9@DavidSchwartz: Personally I'm happy with your first example: if "maybe" is a noun that can be pluralised, then the plural is "maybes". But it could be fixed as "What's with all the "maybe"s?" The latter could be semi-fixed as "Is and Ss", or at a risk of sounding archaic, as "ies and esses". This is what happens when you make a prescriptive rule, they've painted themselves into some unpleasant corners. Aug 3, 2016 at 9:50
3You should potentially add the Oxford Guide to Style as a UK English reference (showing that this isn't just an American choice to not use an apostrophe here): "Most abbreviations form the plural by adding -s: VIPs, MCs, SOSs"– JulesAug 3, 2016 at 11:00
3You provided references to four separate style guides, but none of them support the assertion that 's is acceptable in this case. The NY Times and Chicago style guides advocate its use with abbreviations that include periods, but CPU is not such an abbreviation, and their stance is that it should be "CPUs." I'm not saying there that it isn't a valid stylistic choice, but you should probably find an example to prove that it is before making the claim.– bcristAug 4, 2016 at 1:56
2The form CPUs is increasingly not the more widely accepted and may completely replace that use of apostrophe, but not so long ago CPU's was the more widely accepted. I go into more detail on this on an ELU question at english.stackexchange.com/a/104235/15770 Aug 5, 2016 at 10:33
There's a lot of argument about proper pluralization of acronyms and initialisms.
Both using and not using apostrophes is an acceptable method of pluralization (depending on what resource you use), so it's a matter of case-by-case interpretation to determine whether it's possessive or plural.
There's no way to interpret the sentence you have in your image as a possessive statement, though, so it is clearly being used as a plural form of CPU.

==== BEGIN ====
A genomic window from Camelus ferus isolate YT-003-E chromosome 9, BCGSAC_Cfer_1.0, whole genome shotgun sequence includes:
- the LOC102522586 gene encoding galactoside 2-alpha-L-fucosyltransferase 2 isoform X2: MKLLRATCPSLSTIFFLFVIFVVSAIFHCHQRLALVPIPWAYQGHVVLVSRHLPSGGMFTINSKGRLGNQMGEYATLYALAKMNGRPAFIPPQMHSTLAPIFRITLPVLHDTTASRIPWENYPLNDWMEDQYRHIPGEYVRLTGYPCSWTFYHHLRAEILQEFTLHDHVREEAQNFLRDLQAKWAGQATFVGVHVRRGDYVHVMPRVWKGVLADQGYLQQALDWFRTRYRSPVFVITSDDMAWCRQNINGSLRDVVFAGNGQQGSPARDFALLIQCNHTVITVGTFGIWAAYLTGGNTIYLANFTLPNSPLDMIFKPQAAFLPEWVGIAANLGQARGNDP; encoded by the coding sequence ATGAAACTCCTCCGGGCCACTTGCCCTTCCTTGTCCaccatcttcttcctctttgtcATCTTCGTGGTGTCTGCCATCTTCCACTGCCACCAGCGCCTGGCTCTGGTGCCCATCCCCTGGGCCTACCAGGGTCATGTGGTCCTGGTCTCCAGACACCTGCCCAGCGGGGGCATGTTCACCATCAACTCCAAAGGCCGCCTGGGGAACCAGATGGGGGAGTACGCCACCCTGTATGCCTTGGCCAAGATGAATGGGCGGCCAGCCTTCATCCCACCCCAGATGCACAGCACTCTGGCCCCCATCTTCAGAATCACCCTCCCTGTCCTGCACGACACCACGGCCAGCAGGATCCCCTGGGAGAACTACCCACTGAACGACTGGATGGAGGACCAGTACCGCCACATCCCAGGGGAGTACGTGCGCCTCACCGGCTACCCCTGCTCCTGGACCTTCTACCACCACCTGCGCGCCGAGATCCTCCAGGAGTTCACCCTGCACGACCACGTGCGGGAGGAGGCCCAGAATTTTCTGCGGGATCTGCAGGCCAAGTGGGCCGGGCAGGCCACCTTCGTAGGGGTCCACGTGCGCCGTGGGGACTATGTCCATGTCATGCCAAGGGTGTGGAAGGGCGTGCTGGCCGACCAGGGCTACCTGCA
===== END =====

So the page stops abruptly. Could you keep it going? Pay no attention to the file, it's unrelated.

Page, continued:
Because not using an apostrophe often looks ridiculous, it cannot be universally prohibited. Since it's not universally prohibited, it is sometimes allowed. For "CPU", some people prefer "CPU's" for the plural but most prefer "CPUs".
To see why you sometimes have to use an apostrophe to indicate a plural, try removing the apostrophes from the plurals in bold below.
"Your penmanship is good overall, but your S's and I's need more work."
"What's with all the maybe's?"
3What is it with all the maybes? In other words, would you care to explain, why "maybe" is substantially different from any other noun placed in that position? If it's exactly because it's not a noun, what's your take on "do(')s and don'ts"?– LLlAMnYPAug 3, 2016 at 8:54
2"it reads like it should be pronounced" - This valiant effort notwithstanding, the ship has sailed on words in English that don't read how they're pronounced ;-) Aug 3, 2016 at 9:54
3@SteveJessop make no mistake, "maybes" should be pronounced may-bees and that's exactly how it reads :-)– LLlAMnYPAug 3, 2016 at 9:55
1The way to make it clear is to use the tool that's traditionally used when referring to a part of some other text: quotes. What's with all the "maybe"s? and your "S"s and "I"s need more work. Aug 3, 2016 at 20:36
1Well, I didn't get that impression from your text with apostrophes, so it seems they're not really doing the job either.. And I doubt you were referring to general s-shaped things, considering "penmanship". Can you come up with an example that doesn't involve a noun that's not usually a noun? Aug 3, 2016 at 21:04
Whatever the New York Times may say about it, why should one use the apostrophe as an additional sign for plural?
's is indicative of the Saxon genitive.
My best advice is: keep
's for the Saxon genitive and regard other usages as a common mistake (yes: mistake). In that case:
What CPUs will it run on?
Incidentally, the quoted piece of reference is stale —PowerPC was outphased more than a decennium ago.
Grocer's apostrophe- Google it and smile :-)